Please may I take your temperature. Screening for Covid-19?

smurf

Bottom line

Even though handheld infrared thermometers are convenient to use to check if a patient has an elevated body temperature, they aren’t sufficiently accurate for screening purposes. Using recent Office of National Statistics data on the prevalence of Covid-19 in the population the false positive rate is too high (>95%). The major confounders regarding accuracy are environmental temperature, humidity, gender, exercise, and age.

Background

In the recent Cochrane ‘Recommendations for the re-opening of dental services: a rapid review of international sources’(Cochrane, 2020) some of the guidelines recommended temperature screening of the patients at reception for elevated body temperature. The rational being that if a patient is infected with Covid -19 the body’s response to the virus often results in core body temperature increase. Traditionally body temperature was taken with a glass/mercury or electronic thermometer that required intimate contact with the patient but now there are handheld infrared thermometers (HIRT) that are quick and require only skin contact via the ear canal, or contactless by measuring the forehead skin temperature. In this opinion paper we aim to find out how effective temperature screening is in detecting Covid infected patients.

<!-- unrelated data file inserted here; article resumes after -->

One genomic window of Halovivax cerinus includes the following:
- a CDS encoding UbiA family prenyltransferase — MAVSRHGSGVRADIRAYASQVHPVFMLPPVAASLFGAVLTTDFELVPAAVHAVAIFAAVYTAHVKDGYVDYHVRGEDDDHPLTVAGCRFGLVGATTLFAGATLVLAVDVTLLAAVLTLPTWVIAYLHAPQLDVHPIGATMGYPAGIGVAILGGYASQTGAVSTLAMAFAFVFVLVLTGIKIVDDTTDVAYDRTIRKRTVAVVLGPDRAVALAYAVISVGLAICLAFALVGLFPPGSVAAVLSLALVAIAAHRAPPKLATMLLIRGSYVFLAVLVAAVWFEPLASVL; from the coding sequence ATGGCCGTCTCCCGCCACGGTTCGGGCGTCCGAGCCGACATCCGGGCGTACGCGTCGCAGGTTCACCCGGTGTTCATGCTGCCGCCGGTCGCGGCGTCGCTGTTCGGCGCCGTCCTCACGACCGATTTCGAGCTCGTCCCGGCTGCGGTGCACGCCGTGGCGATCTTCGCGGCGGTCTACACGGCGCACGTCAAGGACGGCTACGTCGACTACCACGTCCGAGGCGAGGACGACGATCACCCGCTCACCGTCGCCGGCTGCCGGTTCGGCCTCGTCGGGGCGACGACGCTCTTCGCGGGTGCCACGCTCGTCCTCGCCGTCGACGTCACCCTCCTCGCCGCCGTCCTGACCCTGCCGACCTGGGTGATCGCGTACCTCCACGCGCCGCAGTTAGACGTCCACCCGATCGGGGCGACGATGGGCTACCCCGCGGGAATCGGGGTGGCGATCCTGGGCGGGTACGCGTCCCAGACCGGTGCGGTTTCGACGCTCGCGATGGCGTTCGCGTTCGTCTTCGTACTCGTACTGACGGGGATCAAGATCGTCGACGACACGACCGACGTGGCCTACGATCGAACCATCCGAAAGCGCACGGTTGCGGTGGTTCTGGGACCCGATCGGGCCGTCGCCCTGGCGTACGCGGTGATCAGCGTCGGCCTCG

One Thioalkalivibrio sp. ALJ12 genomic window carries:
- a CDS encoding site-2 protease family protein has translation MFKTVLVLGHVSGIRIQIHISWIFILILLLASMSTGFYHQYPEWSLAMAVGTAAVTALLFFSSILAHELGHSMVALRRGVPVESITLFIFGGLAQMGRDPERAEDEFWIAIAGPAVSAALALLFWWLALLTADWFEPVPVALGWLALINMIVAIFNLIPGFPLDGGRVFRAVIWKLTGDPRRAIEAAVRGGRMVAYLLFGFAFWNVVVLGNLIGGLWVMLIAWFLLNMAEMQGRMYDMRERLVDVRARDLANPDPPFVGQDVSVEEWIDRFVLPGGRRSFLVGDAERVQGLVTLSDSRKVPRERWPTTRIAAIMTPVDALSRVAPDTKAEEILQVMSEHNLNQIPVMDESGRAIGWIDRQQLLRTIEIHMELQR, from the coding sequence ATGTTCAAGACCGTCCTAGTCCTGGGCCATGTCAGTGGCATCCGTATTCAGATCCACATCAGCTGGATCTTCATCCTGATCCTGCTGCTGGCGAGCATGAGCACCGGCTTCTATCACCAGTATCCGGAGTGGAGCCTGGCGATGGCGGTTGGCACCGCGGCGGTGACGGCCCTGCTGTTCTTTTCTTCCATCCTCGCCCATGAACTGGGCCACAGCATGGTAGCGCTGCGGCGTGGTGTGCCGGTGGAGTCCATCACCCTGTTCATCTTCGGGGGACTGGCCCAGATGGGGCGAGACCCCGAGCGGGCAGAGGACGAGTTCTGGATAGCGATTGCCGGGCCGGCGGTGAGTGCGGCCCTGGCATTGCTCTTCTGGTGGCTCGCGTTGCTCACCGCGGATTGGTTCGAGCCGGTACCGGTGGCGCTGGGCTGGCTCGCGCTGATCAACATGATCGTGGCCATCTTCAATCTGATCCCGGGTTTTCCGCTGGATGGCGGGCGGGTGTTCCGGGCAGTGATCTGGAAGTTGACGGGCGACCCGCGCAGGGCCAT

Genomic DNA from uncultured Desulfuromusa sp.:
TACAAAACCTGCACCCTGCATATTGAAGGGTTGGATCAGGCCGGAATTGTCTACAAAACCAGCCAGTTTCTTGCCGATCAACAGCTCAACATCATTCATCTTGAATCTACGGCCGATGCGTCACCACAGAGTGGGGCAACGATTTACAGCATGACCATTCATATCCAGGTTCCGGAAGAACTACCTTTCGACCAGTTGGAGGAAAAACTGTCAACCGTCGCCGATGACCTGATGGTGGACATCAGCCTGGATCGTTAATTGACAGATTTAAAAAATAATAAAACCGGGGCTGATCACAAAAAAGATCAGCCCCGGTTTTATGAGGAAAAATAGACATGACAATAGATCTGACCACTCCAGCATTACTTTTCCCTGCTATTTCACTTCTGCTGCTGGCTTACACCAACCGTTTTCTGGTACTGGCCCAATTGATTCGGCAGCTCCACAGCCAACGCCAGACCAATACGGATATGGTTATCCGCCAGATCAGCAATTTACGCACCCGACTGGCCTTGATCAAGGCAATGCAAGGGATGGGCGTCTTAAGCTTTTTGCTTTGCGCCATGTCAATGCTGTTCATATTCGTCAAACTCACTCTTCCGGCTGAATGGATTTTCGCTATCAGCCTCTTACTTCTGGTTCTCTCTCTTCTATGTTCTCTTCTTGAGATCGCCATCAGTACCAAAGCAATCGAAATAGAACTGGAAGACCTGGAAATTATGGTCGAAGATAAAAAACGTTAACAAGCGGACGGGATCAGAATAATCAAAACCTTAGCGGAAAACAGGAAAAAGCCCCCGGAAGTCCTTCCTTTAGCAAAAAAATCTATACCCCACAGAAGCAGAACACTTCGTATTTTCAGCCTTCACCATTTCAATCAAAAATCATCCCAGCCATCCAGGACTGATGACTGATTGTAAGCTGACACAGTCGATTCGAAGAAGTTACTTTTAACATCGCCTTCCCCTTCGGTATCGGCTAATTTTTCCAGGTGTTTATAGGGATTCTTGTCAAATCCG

Methods

To reduced unnecessary searching through the literature to answer this question the diagnostic accuracy data was extracted from two rapid reviews, the most recent from the Emergency Care Research Institute (ECRI, 2020), and the second from the Canadian Agency for Drugs and Technologies in Health (CADTH, 2014). It was possible to extract the sensitivity and specificity data for 10 studies measuring the effectiveness of HIRT for forehead temperature (FT), and 7 studies measuring ear (tympanic) temperature (TT). The data was extracted and back transformed into a classic 2×2 table giving us the true positive (TP), false negative (FN), false positive (FP) and true negative (TN) data and meta-analysis was carried out using the ‘mada’ package in R. The summary estimate for sensitivity and specificity for TT and FT are tabulated below (See Table 1).

Table 1. Summary estimates for IR thermometer

Measurement location Sensitivity Specificity
Tympanic temperature 78.7 (95% CI: 69.4 to 85.8) 91.8 (95% CI: 75.7 to 97.6)
Forehead temperature 51.1 (95% CI: 19.3 to 82.0) 97.1 (95% CI: 92.2 to 99.0)